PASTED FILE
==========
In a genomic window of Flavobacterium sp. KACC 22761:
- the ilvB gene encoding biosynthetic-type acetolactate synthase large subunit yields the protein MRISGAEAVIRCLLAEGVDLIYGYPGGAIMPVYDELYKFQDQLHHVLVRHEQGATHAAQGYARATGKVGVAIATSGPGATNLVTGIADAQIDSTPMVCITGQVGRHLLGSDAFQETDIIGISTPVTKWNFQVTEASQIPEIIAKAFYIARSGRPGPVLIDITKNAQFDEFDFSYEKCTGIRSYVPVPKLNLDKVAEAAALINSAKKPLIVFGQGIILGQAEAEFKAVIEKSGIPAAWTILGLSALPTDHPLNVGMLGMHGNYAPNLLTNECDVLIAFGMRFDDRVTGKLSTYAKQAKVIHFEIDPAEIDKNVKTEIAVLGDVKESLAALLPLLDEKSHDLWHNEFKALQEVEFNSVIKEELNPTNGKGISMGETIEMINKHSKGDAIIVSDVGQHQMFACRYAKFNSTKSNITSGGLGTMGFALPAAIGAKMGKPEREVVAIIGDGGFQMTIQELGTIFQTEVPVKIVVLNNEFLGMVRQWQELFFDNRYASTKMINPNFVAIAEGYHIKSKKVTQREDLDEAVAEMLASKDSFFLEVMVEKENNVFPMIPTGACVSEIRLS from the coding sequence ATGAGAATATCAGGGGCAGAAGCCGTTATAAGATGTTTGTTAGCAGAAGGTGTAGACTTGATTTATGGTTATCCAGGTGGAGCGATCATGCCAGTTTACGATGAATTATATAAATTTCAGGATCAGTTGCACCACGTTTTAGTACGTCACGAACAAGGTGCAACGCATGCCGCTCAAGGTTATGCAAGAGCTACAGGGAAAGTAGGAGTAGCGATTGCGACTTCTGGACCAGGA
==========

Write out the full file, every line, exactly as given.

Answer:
In a genomic window of Flavobacterium sp. KACC 22761:
- the ilvB gene encoding biosynthetic-type acetolactate synthase large subunit yields the protein MRISGAEAVIRCLLAEGVDLIYGYPGGAIMPVYDELYKFQDQLHHVLVRHEQGATHAAQGYARATGKVGVAIATSGPGATNLVTGIADAQIDSTPMVCITGQVGRHLLGSDAFQETDIIGISTPVTKWNFQVTEASQIPEIIAKAFYIARSGRPGPVLIDITKNAQFDEFDFSYEKCTGIRSYVPVPKLNLDKVAEAAALINSAKKPLIVFGQGIILGQAEAEFKAVIEKSGIPAAWTILGLSALPTDHPLNVGMLGMHGNYAPNLLTNECDVLIAFGMRFDDRVTGKLSTYAKQAKVIHFEIDPAEIDKNVKTEIAVLGDVKESLAALLPLLDEKSHDLWHNEFKALQEVEFNSVIKEELNPTNGKGISMGETIEMINKHSKGDAIIVSDVGQHQMFACRYAKFNSTKSNITSGGLGTMGFALPAAIGAKMGKPEREVVAIIGDGGFQMTIQELGTIFQTEVPVKIVVLNNEFLGMVRQWQELFFDNRYASTKMINPNFVAIAEGYHIKSKKVTQREDLDEAVAEMLASKDSFFLEVMVEKENNVFPMIPTGACVSEIRLS from the coding sequence ATGAGAATATCAGGGGCAGAAGCCGTTATAAGATGTTTGTTAGCAGAAGGTGTAGACTTGATTTATGGTTATCCAGGTGGAGCGATCATGCCAGTTTACGATGAATTATATAAATTTCAGGATCAGTTGCACCACGTTTTAGTACGTCACGAACAAGGTGCAACGCATGCCGCTCAAGGTTATGCAAGAGCTACAGGGAAAGTAGGAGTAGCGATTGCGACTTCTGGACCAGGA